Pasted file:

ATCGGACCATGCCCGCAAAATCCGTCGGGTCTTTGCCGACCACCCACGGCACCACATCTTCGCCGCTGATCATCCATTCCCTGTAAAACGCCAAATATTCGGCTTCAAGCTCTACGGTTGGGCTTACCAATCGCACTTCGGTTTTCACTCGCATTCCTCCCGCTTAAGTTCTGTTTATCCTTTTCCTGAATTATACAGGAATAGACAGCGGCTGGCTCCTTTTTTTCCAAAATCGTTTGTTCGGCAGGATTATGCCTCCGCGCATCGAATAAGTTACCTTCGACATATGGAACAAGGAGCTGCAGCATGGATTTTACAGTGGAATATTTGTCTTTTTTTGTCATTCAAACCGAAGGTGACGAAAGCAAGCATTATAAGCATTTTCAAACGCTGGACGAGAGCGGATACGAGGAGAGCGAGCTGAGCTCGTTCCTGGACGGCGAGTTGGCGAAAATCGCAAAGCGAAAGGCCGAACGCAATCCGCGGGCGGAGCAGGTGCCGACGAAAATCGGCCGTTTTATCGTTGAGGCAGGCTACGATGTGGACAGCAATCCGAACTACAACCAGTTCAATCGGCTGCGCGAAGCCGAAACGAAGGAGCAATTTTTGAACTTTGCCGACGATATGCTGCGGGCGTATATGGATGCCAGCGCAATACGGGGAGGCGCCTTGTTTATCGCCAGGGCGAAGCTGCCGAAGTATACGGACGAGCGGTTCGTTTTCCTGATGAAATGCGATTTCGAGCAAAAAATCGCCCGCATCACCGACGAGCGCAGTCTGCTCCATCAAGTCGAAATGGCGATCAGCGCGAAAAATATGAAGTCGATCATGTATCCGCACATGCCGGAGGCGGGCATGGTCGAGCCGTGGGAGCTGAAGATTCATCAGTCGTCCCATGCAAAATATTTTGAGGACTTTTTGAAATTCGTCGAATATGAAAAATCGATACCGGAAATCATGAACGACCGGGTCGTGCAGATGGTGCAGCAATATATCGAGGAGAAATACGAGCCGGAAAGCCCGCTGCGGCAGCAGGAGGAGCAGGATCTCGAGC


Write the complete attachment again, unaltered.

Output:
ATCGGACCATGCCCGCAAAATCCGTCGGGTCTTTGCCGACCACCCACGGCACCACATCTTCGCCGCTGATCATCCATTCCCTGTAAAACGCCAAATATTCGGCTTCAAGCTCTACGGTTGGGCTTACCAATCGCACTTCGGTTTTCACTCGCATTCCTCCCGCTTAAGTTCTGTTTATCCTTTTCCTGAATTATACAGGAATAGACAGCGGCTGGCTCCTTTTTTTCCAAAATCGTTTGTTCGGCAGGATTATGCCTCCGCGCATCGAATAAGTTACCTTCGACATATGGAACAAGGAGCTGCAGCATGGATTTTACAGTGGAATATTTGTCTTTTTTTGTCATTCAAACCGAAGGTGACGAAAGCAAGCATTATAAGCATTTTCAAACGCTGGACGAGAGCGGATACGAGGAGAGCGAGCTGAGCTCGTTCCTGGACGGCGAGTTGGCGAAAATCGCAAAGCGAAAGGCCGAACGCAATCCGCGGGCGGAGCAGGTGCCGACGAAAATCGGCCGTTTTATCGTTGAGGCAGGCTACGATGTGGACAGCAATCCGAACTACAACCAGTTCAATCGGCTGCGCGAAGCCGAAACGAAGGAGCAATTTTTGAACTTTGCCGACGATATGCTGCGGGCGTATATGGATGCCAGCGCAATACGGGGAGGCGCCTTGTTTATCGCCAGGGCGAAGCTGCCGAAGTATACGGACGAGCGGTTCGTTTTCCTGATGAAATGCGATTTCGAGCAAAAAATCGCCCGCATCACCGACGAGCGCAGTCTGCTCCATCAAGTCGAAATGGCGATCAGCGCGAAAAATATGAAGTCGATCATGTATCCGCACATGCCGGAGGCGGGCATGGTCGAGCCGTGGGAGCTGAAGATTCATCAGTCGTCCCATGCAAAATATTTTGAGGACTTTTTGAAATTCGTCGAATATGAAAAATCGATACCGGAAATCATGAACGACCGGGTCGTGCAGATGGTGCAGCAATATATCGAGGAGAAATACGAGCCGGAAAGCCCGCTGCGGCAGCAGGAGGAGCAGGATCTCGAGC